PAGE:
February 14, 2016

Police group challenges collective bargaining law

A state police union has filed a lawsuit claiming Wisconsin’s limits on collective bargaining for most public employee unions are unconstitutional. The Wisconsin Law Enforcement Association says the controversial state law championed by Governor Scott Walker and Republicans violates constitutional rights to free speech, association, and equal protection.

Judges have chipped away at the union law as the result of similar lawsuits from other groups. The law enforcement group says its state troopers and motor vehicle inspectors were exempted from the law, but UW Police, DOT field agents, and Capitol Police were impacted. The Association said the law caused the group to split in two, each with different rights.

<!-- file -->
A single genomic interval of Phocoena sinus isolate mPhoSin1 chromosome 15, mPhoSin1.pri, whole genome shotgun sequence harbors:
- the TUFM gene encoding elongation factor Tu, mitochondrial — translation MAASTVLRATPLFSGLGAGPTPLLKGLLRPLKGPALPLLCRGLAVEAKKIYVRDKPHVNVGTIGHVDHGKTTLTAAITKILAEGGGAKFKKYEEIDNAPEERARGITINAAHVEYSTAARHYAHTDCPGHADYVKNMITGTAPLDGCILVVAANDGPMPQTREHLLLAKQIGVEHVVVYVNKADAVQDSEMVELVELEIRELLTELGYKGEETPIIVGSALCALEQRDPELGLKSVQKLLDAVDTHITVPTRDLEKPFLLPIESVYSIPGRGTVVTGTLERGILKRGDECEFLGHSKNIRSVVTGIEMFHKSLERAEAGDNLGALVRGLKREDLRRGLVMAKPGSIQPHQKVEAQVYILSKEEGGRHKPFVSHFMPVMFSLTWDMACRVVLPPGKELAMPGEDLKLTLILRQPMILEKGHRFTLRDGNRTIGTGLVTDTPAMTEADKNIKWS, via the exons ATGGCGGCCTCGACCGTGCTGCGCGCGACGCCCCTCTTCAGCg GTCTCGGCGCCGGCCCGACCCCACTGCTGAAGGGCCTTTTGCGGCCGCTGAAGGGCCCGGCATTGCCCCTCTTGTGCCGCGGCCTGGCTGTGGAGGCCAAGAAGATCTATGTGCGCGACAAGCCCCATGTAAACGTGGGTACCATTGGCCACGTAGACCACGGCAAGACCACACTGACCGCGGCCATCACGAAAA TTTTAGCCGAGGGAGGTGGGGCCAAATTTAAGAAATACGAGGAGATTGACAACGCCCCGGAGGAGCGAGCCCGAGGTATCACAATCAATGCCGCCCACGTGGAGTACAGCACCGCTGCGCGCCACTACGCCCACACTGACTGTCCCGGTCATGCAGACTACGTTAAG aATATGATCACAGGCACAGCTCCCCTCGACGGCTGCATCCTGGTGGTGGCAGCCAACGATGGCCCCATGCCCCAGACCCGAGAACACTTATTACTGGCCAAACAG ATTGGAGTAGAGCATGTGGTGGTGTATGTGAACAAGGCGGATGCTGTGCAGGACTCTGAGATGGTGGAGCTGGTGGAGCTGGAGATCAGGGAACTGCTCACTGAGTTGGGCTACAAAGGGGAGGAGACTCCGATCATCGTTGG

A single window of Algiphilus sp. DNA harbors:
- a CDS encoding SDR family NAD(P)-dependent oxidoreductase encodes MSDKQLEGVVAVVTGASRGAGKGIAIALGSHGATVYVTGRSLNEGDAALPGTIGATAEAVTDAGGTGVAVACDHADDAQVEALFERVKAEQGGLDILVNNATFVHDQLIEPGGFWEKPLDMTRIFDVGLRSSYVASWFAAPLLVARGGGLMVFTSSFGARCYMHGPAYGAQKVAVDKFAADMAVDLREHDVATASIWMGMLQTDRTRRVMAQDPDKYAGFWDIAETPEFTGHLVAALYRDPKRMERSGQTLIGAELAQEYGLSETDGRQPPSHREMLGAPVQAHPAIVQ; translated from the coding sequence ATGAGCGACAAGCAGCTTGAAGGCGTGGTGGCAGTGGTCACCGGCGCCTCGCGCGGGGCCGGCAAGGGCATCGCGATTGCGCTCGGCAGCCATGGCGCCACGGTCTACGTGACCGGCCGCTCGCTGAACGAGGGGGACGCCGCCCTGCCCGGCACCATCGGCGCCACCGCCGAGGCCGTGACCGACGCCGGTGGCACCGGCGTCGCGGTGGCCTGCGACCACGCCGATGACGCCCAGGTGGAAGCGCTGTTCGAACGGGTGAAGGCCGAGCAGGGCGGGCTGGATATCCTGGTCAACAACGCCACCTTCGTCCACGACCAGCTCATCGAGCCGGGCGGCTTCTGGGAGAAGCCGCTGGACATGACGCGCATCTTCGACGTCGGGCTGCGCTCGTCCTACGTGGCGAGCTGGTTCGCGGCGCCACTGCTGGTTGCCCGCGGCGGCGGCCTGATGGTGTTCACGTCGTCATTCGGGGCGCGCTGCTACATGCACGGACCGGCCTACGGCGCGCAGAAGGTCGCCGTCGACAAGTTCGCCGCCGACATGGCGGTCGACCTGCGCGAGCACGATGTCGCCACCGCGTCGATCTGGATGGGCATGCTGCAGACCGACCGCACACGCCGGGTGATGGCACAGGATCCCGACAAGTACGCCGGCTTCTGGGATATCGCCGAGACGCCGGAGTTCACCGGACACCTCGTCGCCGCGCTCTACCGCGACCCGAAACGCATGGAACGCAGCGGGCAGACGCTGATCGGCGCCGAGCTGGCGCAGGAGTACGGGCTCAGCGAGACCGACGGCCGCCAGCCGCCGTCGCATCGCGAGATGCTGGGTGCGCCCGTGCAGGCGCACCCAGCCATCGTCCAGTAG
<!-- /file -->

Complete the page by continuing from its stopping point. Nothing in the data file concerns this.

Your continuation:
The State Justice Department says the lawsuit is under review. After a decision in a similar lawsuit that struck down portions of the law, the department argued the measure is constitutional and the state will prevail.

The agency is challenging rulings in two lawsuits this year. One struck down the limited collective bargaining privileges for local government and public school employees. Another struck down requirements that unions must have annual recertification elections and that public employers could stop deducting union dues from employees’ paychecks.

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